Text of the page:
From Publishers Weekly

Starred Review. The role of the Bible in Western culture is undisputed. It has defined the Judeo-Christian ethic in so many ways it's hard to imagine the Western world without this inspired book. However, as Beal so eloquently explains, the specific role played by Holy Scripture has morphed over the years. In particular, it has taken on the role of "cultural icon"—inerrant guide, big brother, worthy oracle. This is a new phenomenon: witness the number of specialty Bibles available in Christian bookstores. Raised in a strict, religiously literalist home, Beal (Roadside Religion), a professor of religion at Case Western Reserve University, has evolved into a top-notch scholar who makes a compelling case against the idea of a fully consistent and unerring book, positing instead a very human volume with all the twists and foibles of the human experience, truly reflecting that human experience. He presents a convincing case for a radical rereading of the text, an honest appreciation of this sacred book. An engrossing and excellent work, highly recommended. (Feb.)
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Product Details

  • Hardcover: 256 pages
  • Publisher: Houghton Mifflin Harcourt; 1St Edition edition (February 16, 2011)
  • Language: English
  • ISBN-10: 0151013586
  • ISBN-13: 978-0151013586
  • Product Dimensions: 5.5 x 1 x 8.2 inches
  • Shipping Weight: 12.8 ounces (View shipping rates and policies)
  • Average Customer Review: 4.0 out of 5 stars  See all reviews (38 customer reviews)
  • Amazon Best Sellers Rank: #751,230 in Books (See Top 100 in Books)

More About the Author

Timothy Beal is Florence Harkness Professor of Religion at Case Western Reserve University. He writes about the Bible and the fascinating and complicated ways it figures in culture. He has twelve books and has published recent essays in The New York Times, The Chronicle of Higher Education, and The Washington Post, and has been featured on radio shows including NPR's All Things Considered and The Bob Edwards Show. He also has a blog at, which includes a series he does called BibliFact, which "fact-checks" political Bible talkers on the campaign trail.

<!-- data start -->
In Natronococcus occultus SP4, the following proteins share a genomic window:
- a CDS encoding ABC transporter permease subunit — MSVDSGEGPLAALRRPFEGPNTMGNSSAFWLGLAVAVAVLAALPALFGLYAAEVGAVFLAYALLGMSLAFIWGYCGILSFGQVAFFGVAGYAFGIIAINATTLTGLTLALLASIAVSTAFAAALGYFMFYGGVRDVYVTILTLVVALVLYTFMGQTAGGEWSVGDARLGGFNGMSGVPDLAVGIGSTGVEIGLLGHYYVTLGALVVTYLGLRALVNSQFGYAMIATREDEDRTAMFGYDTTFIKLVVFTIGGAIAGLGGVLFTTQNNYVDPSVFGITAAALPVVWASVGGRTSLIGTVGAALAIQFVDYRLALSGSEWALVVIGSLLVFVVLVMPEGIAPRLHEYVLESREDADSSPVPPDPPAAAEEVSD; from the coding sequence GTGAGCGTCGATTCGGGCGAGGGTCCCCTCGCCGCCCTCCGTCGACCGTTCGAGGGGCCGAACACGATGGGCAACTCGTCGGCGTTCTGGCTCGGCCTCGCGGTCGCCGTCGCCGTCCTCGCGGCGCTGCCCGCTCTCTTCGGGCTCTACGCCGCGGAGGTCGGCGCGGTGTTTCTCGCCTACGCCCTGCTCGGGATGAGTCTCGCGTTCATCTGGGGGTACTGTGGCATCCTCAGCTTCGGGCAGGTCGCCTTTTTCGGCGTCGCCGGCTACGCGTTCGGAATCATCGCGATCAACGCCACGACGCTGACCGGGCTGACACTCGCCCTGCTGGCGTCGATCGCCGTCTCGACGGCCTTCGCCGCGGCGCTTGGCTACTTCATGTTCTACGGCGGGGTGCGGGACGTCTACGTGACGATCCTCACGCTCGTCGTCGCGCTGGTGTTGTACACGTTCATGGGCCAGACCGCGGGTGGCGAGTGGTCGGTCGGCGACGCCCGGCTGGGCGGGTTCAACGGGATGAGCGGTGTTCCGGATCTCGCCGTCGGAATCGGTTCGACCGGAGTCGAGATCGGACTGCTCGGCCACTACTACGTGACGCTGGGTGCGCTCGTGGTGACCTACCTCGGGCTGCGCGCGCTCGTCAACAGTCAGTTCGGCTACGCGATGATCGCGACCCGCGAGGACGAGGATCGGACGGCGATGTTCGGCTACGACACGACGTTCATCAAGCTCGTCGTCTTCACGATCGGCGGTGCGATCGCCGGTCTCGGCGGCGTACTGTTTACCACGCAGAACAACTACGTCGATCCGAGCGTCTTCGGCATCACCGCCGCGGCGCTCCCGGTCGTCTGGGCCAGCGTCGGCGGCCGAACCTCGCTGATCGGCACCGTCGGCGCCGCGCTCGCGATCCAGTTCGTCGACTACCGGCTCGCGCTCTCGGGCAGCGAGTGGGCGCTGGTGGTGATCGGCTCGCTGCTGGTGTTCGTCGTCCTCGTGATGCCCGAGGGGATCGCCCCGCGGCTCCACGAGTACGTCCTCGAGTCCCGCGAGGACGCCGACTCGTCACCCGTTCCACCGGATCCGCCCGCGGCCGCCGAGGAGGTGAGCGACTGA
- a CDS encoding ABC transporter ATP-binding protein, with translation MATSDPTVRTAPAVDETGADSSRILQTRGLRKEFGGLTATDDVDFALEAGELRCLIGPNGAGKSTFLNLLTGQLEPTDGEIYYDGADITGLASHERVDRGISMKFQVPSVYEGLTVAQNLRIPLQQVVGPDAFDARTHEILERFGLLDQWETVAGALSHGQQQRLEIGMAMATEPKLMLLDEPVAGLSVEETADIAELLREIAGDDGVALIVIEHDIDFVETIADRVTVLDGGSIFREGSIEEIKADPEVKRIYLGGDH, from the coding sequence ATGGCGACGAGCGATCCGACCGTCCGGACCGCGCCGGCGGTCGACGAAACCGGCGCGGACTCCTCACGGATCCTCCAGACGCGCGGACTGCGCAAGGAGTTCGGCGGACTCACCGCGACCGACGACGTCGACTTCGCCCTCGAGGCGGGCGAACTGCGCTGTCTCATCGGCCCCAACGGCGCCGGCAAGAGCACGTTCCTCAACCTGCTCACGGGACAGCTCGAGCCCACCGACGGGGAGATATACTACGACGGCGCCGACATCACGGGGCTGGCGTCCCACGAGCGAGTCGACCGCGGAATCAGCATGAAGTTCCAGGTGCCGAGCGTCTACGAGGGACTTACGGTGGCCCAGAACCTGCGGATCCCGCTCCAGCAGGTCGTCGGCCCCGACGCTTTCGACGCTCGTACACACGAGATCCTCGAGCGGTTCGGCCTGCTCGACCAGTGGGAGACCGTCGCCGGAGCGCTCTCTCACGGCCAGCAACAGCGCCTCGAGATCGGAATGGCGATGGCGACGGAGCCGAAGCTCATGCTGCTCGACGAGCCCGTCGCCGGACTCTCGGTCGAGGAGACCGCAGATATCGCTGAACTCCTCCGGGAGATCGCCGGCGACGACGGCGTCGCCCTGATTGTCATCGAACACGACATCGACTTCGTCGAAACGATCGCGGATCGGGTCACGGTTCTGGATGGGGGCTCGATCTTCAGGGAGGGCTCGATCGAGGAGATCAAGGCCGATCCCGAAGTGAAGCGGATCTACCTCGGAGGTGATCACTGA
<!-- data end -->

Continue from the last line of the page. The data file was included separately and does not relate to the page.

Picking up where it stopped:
Tim was born in Hood River, Oregon, and grew up just outside Anchorage, Alaska. He is married to Clover Reuter Beal, who is a Presbyterian minister (he calls her a "Presbyterian shaman," which totally makes sense to anyone who knows her). They have two kids, Sophie and Seth, and live in Shaker Heights, Ohio.

Photographer Copyright Credit Name: Sophie Rebekah Beal, 2005.

Customer Reviews

Most Helpful Customer Reviews

53 of 62 people found the following review helpful By Stuart Bloom on February 28, 2011
Format: Kindle Edition Verified Purchase
"The icon of the Bible as God's textbook for the world is as bankrupt as the idea that it stands for, as religious faith as absolute black-and-white certainly. Just as the cultural icon of the flag often becomes a substitute for patriotism, and just as the cultural icon of the four-wheel-drive truck often becomes a substitute for manly independence and self-confidence, so the cultural icon of the Bible often becomes a substitute for a vital life of faith, which calls not for obedient adherence to clear answers but thoughtful engagement with ultimate questions. The Bible itself invites that kind of engagement. The iconic image of it as a book with answers discourages it."

That quotation from the introductory first chapter summarizes the principal argument that Timothy Beal makes in this book: that the Bible has become a "cultural icon," and it is regarded by many (Christians and non-Christians) as primarily a book of rules, a how-to and don't-do manual for life. Fundamentalists defend every word of their favorite translation as divinely inspired and develop convoluted arguments to explain away inconsistence such as the multiple incompatible Creation stories or the differing accounts of the empty tomb; scoffers point at the inconsistencies and conclude that because it can't all be literally true, that it is nothing but a worthless volume of fables.

The view of the Bible as an inerrant rulebook is a relatively modern (19th century) view of Scripture. The Bible is ill-suited to such a role, Beal argues. It was never intended to play that role. The inconsistencies and contradictions in it mean that it cannot serve as a source of guidance for every important question about how to live one's life.
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7 of 7 people found the following review helpful By Beth on July 30, 2011
Format: Hardcover